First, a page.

have made efforts to be creative with how they raise funds above what any public support might bring them, and I would like to recognize that. I know that many museums rent out their space for private events. There are also fundraising events that take a whole lot of effort to pull off, and end up doing an impressive job of making some good coin. I think this extra fundraising effort is part of the new deal, and we need to be cool with that without letting it take over other work we do. It's not a bad idea to diversify revenue streams. We can continue to be creative with what we do to make money, and I think we can do better somehow wrapping it into what the museum does provide, i.e. highlighting our collections in a manner that can generate revenue through licensing and such things as photo reproduction. This last point may be blasphemous to some, but with careful and thoughtful planning, I believe we can figure this out.

I know that it has also come up that museums can/should/have to/and shouldn't pass the expense onto the visitor. Truthfully, it can be said that the visitor wants the experience to be less expensive than a trip to the movies or a professional ball game, and there is sticker shock when admission comes even close to the same cost. Museums are traditionally viewed as educational services and I gotta say, in my heart, I don't think passing a huge expense on to the visitor is the way to go. We have to manage the costs here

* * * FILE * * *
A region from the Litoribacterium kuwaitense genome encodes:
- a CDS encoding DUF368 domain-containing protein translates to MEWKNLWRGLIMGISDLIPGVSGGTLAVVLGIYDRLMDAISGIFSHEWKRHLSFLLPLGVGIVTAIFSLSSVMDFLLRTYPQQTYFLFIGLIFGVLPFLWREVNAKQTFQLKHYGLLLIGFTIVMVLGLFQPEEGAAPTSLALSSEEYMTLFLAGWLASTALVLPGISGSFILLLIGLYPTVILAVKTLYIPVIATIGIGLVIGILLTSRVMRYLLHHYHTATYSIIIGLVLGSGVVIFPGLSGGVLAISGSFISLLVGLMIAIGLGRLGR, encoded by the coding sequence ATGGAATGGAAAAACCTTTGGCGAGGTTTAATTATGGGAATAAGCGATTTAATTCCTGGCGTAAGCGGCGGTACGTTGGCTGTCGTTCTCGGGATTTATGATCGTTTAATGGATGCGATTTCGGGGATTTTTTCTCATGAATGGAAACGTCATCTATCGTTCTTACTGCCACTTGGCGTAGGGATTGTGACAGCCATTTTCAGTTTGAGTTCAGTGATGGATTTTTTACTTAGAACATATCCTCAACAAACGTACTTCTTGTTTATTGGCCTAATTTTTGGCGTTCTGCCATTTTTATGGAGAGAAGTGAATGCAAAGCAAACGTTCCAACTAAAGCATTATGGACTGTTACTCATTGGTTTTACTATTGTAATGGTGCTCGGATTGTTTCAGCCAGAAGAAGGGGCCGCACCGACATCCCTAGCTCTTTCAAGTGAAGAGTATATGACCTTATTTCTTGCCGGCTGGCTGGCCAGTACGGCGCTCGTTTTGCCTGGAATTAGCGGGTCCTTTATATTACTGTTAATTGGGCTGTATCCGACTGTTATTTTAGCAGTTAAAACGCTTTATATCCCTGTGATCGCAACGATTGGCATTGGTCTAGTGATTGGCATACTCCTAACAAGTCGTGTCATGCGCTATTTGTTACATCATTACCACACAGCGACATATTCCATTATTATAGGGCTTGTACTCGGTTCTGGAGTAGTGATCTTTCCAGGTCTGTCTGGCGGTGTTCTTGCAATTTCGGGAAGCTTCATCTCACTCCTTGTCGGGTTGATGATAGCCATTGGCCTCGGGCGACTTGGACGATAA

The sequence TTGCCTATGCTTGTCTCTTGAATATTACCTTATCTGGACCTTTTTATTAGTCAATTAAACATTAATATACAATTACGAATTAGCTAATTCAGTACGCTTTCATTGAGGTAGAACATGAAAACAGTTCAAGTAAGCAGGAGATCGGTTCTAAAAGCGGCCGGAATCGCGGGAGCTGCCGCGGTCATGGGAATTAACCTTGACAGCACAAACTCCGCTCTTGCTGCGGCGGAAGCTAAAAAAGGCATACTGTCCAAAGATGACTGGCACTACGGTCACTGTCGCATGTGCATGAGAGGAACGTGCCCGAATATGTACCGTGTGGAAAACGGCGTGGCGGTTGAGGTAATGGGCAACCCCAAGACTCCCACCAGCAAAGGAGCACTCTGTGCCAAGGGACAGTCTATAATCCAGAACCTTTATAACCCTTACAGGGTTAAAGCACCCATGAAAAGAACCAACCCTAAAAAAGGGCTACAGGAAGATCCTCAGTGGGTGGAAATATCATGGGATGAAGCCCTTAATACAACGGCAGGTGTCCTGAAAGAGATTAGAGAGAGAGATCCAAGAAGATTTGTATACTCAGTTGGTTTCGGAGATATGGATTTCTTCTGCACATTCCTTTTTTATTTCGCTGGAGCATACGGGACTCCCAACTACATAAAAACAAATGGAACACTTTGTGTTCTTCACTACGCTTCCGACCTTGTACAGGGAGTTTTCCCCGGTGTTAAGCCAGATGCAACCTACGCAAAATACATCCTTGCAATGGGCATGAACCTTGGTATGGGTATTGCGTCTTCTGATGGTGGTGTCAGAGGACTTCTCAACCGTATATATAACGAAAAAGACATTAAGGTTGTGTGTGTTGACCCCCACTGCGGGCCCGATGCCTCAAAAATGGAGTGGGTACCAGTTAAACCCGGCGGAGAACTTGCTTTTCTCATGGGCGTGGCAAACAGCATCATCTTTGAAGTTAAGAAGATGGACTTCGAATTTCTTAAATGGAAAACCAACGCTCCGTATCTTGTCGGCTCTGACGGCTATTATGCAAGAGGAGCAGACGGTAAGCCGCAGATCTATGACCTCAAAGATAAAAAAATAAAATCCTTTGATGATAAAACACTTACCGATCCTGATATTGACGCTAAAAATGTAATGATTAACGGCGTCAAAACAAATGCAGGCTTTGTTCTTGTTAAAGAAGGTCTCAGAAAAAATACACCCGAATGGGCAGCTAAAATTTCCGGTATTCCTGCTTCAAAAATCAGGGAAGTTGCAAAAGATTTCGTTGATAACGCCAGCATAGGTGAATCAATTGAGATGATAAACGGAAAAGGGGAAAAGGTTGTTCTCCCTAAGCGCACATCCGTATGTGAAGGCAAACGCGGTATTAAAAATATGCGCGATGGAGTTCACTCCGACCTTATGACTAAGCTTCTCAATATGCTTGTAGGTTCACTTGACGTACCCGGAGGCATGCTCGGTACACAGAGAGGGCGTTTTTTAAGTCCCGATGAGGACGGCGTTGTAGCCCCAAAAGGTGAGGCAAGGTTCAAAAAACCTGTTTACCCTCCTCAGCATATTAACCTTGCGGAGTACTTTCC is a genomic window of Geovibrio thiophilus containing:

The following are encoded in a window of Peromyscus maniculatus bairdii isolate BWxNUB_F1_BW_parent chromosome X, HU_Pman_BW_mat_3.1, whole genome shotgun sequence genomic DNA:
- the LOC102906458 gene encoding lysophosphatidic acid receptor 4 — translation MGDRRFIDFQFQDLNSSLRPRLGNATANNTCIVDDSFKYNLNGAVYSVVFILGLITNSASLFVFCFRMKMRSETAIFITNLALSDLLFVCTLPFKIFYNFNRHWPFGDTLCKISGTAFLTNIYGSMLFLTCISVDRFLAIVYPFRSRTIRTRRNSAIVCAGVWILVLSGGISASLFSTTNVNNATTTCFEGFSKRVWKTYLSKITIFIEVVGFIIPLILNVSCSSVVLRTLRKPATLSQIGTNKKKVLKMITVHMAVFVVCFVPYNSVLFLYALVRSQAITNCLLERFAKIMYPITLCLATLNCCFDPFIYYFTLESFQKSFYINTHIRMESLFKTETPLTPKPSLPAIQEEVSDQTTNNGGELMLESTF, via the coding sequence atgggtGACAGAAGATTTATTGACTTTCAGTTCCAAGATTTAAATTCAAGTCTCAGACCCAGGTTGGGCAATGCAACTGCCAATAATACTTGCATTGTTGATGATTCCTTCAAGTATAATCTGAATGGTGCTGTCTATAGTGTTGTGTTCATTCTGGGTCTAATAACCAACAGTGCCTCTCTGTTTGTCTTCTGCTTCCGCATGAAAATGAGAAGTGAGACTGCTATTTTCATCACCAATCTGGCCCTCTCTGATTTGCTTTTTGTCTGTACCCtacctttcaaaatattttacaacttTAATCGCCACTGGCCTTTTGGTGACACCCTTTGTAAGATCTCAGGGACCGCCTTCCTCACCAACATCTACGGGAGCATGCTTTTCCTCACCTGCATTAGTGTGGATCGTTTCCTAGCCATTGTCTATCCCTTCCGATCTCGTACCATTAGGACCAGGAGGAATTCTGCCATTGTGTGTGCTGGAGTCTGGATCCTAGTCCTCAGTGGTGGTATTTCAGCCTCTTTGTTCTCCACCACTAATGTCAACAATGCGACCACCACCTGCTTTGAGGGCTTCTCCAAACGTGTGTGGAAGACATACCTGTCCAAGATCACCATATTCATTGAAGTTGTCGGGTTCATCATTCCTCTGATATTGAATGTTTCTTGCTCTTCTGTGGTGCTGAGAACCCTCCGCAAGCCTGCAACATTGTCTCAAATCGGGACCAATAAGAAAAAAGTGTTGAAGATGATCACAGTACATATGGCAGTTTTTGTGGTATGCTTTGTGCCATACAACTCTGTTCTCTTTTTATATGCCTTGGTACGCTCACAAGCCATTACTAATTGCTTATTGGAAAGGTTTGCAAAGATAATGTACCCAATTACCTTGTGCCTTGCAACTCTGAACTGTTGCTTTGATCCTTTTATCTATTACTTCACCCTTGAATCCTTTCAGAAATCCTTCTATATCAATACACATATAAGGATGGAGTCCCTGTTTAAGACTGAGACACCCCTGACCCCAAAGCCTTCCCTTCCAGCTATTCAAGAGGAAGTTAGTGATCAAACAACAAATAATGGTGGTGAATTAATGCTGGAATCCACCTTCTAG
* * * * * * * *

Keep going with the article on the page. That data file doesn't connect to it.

while being an inclusive and an open organization that serves the entire community. However, I do think we need to consider charging what we are worth and to find that sweet spot where we are open with our visitors the kind of expenses we incur in our institution, and how we get our funding. We also need to be absolutely certain that we remain really awesome and worthy of the visitor's time and expense. 

Just far will we have to go to make money? What about the suggestion that some institutions would like to sell 'just one piece' of the mission-appropriate collections that would pay the bills forever? Ahah. But that breaks one of museum's key ethical tenets: collections are not assets to be liquidated. 
If we are going to be in charge of caring for the community's collection, we can't use it for collateral when we are in trouble. If we sell out our ethics and turn a blind eye to the public trust we hold because we can't pay the bills, we will lose our credibility as an institution. From the outside this idea does seem like an easy solution — and I am sure many people have considered selling the family silver to cover their own personal costs. Museums simply cannot go down that slippery slope, and it's our job to ensure that our public and supporters understand why.

Perhaps we need to bring back The Museum Patron, to convince the big businessman and woman, the singer, the actor, the top-ranked professional sporting heroes in and from our communities to 'pay it forward' and contribute more to our arts and culture. Maybe we need go after them like polite pit bulls.  And if they already do contribute, let's celebrate them a lot louder, and make sure our stakeholders know about when it happens. When we do, these new funders might end up saying something profound, such as what spoken by Michael Audain about the sponsorship from the Audain Foundation of artist Bill Reid's carving "Bear Mantle" to the Royal BC Museum:

I think museums everywhere just can't depend on government funding. They need support from the community, and art lovers such as ourselves. I think we have an obligation to ensure that our public museums are supported and are able to acquire an important work like this.

What fabulous words, eh!